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HRC Seminar: Marketing the Movies: Promotion, Advertising and Film Studies

saturday 24 february 2007, 09:30-18:30, graduate space, 4th floor, humanities

More so than many other kinds of art, films exist primarily as commercial entities, with for-profit enterprises producing and distributing the vast majority of the works which are seen throughout the world. Selling these products to audiences often entails more money (and some would say, creativity) than goes into the production of the films themselves. Despite the prominence in film culture of movie posters, theatrical trailers, and television commercials for upcoming releases, relatively little research has been done within film studies on film marketing itself. Promotion has heretofore been used mainly as a supplementary component of reception studies, with materials such as studio guidebooks or staged promotional events being typically presented as constituting “useful evidence as to how the company involved viewed the film at the time,” to quote Colin McArthur, or helping to explain the journalistic reception of the films in question.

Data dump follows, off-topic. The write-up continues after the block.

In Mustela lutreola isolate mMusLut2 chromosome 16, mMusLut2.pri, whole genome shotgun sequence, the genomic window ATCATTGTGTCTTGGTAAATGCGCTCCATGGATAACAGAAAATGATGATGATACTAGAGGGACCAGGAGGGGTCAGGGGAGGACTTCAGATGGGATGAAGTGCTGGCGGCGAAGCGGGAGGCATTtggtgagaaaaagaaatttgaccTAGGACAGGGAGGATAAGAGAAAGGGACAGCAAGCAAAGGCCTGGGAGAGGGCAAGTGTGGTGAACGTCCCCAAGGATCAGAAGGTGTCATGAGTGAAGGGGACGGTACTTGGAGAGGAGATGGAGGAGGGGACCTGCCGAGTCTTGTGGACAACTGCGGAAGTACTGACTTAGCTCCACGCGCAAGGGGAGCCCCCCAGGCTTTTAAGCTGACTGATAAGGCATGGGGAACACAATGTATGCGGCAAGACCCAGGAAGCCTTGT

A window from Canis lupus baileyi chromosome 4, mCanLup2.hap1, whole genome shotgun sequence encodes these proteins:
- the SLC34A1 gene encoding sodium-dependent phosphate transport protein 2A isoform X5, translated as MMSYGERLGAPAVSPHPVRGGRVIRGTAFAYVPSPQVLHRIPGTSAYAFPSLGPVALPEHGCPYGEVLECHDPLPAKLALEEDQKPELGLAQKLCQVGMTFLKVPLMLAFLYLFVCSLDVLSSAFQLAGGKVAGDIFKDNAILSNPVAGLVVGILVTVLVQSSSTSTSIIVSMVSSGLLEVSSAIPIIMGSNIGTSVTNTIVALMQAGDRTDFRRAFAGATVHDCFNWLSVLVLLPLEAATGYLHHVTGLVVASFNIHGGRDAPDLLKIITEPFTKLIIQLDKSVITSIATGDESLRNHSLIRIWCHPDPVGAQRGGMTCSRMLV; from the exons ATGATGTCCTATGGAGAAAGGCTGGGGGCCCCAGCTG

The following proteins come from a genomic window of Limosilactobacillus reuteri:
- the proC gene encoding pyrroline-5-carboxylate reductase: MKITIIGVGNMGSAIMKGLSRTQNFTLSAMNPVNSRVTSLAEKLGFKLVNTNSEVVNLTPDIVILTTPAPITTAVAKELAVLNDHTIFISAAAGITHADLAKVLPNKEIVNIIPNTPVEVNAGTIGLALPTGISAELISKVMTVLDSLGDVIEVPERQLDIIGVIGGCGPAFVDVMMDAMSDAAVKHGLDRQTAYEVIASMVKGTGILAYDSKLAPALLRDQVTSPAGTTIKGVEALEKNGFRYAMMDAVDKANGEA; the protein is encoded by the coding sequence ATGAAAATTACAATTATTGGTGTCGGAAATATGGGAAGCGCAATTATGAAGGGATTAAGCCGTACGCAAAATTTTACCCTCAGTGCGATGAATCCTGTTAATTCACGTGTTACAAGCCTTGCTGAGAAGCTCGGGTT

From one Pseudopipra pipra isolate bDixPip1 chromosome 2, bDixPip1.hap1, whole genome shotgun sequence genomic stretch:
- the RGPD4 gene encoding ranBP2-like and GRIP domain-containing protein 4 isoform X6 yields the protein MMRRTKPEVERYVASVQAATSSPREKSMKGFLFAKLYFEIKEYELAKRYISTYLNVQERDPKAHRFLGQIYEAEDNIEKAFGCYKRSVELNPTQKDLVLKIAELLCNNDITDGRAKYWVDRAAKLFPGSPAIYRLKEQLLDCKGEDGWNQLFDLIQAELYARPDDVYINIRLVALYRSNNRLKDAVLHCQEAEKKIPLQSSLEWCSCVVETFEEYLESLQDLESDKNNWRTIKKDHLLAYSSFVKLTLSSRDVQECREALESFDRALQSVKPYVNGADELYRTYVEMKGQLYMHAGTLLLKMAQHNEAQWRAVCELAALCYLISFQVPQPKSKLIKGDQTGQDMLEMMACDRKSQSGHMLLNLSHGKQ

This event seeks to break from this pattern of using the promotion of films in such ways and to shift the critical focus to the materials and practices themselves, to treat them as the object of study while also reflecting on the ways in which they can, and should, be used as research resources. How do they go about getting people to see movies? How have they functioned and changed throughout the history of the medium? How do they work in differing national and cultural contexts? How should they be used to study films?

Registration fee includes refreshments, lunch and wine reception. Conference website

For more details, contact Sue Dibben on ext. 23401 or email